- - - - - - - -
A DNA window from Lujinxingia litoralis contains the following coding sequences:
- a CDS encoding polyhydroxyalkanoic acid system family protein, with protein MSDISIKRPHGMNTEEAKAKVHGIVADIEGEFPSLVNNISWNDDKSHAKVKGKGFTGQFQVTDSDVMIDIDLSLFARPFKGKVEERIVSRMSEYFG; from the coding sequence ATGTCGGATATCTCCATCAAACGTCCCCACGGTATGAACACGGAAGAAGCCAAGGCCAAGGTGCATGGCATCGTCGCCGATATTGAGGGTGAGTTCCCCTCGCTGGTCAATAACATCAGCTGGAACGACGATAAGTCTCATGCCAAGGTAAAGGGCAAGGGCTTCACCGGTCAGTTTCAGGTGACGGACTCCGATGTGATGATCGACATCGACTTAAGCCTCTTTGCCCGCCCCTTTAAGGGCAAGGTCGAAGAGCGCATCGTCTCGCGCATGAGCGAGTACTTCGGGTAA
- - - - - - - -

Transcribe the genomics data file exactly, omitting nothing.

A DNA window from Lujinxingia litoralis contains the following coding sequences:
- a CDS encoding polyhydroxyalkanoic acid system family protein, with protein MSDISIKRPHGMNTEEAKAKVHGIVADIEGEFPSLVNNISWNDDKSHAKVKGKGFTGQFQVTDSDVMIDIDLSLFARPFKGKVEERIVSRMSEYFG; from the coding sequence ATGTCGGATATCTCCATCAAACGTCCCCACGGTATGAACACGGAAGAAGCCAAGGCCAAGGTGCATGGCATCGTCGCCGATATTGAGGGTGAGTTCCCCTCGCTGGTCAATAACATCAGCTGGAACGACGATAAGTCTCATGCCAAGGTAAAGGGCAAGGGCTTCACCGGTCAGTTTCAGGTGACGGACTCCGATGTGATGATCGACATCGACTTAAGCCTCTTTGCCCGCCCCTTTAAGGGCAAGGTCGAAGAGCGCATCGTCTCGCGCATGAGCGAGTACTTCGGGTAA